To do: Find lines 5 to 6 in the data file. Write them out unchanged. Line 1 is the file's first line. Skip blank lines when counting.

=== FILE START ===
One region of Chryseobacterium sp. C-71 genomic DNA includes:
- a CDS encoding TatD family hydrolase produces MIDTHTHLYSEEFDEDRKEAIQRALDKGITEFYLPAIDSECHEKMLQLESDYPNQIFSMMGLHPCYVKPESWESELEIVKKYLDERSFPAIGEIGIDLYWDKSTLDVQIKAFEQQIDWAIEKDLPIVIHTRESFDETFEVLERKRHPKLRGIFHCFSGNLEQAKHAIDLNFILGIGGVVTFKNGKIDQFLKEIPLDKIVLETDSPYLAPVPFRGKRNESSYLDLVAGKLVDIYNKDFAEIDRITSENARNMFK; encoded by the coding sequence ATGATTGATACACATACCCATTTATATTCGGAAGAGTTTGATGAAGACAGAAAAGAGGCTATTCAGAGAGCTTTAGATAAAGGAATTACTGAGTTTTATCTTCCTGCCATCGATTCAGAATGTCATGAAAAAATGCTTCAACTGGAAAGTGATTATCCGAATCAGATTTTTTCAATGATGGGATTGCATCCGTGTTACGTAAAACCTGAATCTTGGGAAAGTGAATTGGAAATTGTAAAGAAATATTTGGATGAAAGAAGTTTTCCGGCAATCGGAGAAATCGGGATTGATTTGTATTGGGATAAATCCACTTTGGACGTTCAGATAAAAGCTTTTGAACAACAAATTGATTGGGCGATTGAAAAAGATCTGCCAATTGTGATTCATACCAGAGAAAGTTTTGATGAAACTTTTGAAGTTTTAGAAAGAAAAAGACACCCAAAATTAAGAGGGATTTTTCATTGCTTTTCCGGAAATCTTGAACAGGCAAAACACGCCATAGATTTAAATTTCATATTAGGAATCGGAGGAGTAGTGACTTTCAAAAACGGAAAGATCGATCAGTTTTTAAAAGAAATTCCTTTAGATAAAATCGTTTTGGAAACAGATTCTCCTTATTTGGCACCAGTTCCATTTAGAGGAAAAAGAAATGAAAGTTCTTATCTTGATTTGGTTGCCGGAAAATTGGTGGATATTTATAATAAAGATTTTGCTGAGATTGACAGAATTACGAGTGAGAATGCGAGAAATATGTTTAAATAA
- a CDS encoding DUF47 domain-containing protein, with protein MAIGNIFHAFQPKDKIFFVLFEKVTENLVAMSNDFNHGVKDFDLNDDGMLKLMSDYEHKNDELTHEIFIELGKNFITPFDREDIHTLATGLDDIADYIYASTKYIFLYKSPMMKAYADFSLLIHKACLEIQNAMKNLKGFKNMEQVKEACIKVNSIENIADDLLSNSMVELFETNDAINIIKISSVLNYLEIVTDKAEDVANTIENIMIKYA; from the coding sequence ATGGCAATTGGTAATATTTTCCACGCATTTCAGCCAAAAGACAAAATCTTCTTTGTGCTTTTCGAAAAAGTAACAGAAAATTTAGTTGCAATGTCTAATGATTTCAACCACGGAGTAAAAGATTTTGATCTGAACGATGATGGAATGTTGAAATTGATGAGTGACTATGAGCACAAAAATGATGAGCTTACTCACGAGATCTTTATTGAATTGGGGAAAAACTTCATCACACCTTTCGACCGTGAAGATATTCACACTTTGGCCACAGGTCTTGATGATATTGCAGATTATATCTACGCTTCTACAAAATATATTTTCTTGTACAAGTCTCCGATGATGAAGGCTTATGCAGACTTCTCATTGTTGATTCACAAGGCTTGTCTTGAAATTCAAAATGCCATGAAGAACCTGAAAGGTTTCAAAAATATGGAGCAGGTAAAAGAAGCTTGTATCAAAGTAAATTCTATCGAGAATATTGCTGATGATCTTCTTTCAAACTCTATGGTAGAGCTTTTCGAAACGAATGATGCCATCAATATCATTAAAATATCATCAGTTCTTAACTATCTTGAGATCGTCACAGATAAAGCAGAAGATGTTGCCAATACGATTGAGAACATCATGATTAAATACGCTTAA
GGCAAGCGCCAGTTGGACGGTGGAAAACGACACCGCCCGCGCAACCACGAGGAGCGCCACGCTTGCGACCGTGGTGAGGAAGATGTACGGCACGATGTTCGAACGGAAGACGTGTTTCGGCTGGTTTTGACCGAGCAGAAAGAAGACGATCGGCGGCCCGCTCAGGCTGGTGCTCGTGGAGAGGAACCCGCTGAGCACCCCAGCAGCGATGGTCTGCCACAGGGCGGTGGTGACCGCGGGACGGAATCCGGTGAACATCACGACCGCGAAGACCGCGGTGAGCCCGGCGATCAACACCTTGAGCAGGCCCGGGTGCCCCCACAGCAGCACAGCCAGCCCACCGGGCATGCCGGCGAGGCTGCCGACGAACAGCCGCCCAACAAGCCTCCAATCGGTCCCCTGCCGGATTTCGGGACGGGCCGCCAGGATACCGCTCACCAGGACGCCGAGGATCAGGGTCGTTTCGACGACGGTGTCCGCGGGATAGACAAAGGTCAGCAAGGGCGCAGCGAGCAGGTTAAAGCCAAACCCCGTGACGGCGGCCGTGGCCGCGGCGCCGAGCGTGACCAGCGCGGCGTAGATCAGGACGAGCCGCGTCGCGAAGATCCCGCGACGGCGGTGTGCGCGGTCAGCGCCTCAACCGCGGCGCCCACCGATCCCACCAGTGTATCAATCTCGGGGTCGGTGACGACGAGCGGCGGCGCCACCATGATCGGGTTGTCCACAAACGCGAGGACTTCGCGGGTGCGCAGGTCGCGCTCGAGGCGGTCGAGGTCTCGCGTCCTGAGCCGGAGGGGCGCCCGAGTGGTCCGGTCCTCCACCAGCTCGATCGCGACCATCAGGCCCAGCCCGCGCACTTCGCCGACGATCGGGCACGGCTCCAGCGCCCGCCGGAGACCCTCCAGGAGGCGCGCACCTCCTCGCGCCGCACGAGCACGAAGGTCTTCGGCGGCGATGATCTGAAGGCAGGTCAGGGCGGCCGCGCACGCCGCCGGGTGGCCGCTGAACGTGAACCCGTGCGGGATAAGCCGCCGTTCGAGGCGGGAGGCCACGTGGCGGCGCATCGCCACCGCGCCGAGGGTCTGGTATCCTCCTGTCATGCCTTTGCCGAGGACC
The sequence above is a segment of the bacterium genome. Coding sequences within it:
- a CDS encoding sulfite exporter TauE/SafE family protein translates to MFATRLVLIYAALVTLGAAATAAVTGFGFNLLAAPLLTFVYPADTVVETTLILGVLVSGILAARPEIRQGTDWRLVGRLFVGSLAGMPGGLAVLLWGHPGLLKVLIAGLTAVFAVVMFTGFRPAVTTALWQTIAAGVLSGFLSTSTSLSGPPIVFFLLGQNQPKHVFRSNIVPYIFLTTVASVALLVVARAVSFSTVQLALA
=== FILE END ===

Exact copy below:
The sequence above is a segment of the bacterium genome. Coding sequences within it:
- a CDS encoding sulfite exporter TauE/SafE family protein translates to MFATRLVLIYAALVTLGAAATAAVTGFGFNLLAAPLLTFVYPADTVVETTLILGVLVSGILAARPEIRQGTDWRLVGRLFVGSLAGMPGGLAVLLWGHPGLLKVLIAGLTAVFAVVMFTGFRPAVTTALWQTIAAGVLSGFLSTSTSLSGPPIVFFLLGQNQPKHVFRSNIVPYIFLTTVASVALLVVARAVSFSTVQLALA